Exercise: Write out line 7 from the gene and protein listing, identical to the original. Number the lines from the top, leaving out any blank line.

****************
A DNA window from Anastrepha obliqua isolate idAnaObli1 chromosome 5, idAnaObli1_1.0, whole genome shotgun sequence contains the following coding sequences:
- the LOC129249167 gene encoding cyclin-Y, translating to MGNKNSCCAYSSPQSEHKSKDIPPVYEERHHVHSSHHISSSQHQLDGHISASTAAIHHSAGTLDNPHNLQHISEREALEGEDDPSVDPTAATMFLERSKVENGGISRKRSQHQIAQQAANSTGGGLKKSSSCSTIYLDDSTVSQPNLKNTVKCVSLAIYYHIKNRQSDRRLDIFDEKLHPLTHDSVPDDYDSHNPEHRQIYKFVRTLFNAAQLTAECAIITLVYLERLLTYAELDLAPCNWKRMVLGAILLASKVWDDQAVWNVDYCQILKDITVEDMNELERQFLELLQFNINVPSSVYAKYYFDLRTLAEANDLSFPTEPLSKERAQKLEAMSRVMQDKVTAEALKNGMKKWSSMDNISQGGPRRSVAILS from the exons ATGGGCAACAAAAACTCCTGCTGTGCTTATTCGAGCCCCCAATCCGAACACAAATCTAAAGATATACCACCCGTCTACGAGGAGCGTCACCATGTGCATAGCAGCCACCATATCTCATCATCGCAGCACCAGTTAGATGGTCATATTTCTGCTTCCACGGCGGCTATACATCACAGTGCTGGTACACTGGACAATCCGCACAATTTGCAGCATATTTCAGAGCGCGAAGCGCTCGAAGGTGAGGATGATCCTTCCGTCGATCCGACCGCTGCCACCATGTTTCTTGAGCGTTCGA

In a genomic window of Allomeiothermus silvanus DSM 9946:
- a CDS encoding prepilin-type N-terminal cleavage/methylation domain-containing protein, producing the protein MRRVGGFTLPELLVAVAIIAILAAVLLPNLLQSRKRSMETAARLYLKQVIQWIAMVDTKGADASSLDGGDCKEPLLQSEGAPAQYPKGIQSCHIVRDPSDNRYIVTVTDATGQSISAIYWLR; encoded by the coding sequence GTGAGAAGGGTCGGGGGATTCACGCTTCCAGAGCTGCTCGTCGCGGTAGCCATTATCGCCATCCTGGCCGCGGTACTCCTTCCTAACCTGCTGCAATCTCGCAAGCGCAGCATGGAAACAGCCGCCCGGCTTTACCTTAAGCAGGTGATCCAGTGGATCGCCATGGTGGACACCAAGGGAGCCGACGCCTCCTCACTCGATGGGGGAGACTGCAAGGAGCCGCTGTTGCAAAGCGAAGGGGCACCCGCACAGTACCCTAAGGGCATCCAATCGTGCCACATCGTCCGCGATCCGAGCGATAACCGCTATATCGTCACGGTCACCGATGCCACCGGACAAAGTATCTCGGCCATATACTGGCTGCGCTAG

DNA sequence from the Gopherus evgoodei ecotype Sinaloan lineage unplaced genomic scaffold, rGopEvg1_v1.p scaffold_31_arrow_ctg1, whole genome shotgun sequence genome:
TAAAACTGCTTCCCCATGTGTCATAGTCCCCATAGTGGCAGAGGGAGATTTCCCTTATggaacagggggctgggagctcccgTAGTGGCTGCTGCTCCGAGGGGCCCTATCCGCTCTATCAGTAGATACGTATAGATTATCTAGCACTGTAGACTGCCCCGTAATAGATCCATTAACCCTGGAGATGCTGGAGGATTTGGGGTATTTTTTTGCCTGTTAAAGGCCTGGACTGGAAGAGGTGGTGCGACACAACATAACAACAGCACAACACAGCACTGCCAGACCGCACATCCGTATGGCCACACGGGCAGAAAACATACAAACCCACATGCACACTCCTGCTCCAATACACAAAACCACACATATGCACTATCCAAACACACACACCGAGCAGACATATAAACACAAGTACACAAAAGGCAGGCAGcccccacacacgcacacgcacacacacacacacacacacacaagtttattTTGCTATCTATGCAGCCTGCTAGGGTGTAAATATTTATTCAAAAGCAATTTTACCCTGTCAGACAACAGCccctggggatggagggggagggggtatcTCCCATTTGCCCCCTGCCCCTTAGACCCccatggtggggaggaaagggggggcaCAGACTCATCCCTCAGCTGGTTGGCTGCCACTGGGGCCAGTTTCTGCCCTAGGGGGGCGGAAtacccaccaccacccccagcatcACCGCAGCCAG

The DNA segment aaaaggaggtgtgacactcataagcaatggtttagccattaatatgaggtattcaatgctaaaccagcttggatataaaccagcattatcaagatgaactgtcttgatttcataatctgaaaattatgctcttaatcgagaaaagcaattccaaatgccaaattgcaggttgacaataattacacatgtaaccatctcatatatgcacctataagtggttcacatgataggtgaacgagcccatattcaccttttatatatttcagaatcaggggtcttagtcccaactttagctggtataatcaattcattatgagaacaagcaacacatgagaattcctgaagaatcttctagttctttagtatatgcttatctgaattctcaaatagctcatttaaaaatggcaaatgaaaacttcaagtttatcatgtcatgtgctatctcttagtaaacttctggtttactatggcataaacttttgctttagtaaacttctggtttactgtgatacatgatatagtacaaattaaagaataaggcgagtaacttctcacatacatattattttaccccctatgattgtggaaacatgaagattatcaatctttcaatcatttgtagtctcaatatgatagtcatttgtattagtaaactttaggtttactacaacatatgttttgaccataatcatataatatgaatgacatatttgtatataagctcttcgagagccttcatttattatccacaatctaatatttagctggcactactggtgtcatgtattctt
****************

The DNA segment aaaaggaggtgtgacactcataagcaatggtttagccattaatatgaggtattcaatgctaaaccagcttggatataaaccagcattatcaagatgaactgtcttgatttcataatctgaaaattatgctcttaatcgagaaaagcaattccaaatgccaaattgcaggttgacaataattacacatgtaaccatctcatatatgcacctataagtggttcacatgataggtgaacgagcccatattcaccttttatatatttcagaatcaggggtcttagtcccaactttagctggtataatcaattcattatgagaacaagcaacacatgagaattcctgaagaatcttctagttctttagtatatgcttatctgaattctcaaatagctcatttaaaaatggcaaatgaaaacttcaagtttatcatgtcatgtgctatctcttagtaaacttctggtttactatggcataaacttttgctttagtaaacttctggtttactgtgatacatgatatagtacaaattaaagaataaggcgagtaacttctcacatacatattattttaccccctatgattgtggaaacatgaagattatcaatctttcaatcatttgtagtctcaatatgatagtcatttgtattagtaaactttaggtttactacaacatatgttttgaccataatcatataatatgaatgacatatttgtatataagctcttcgagagccttcatttattatccacaatctaatatttagctggcactactggtgtcatgtattctt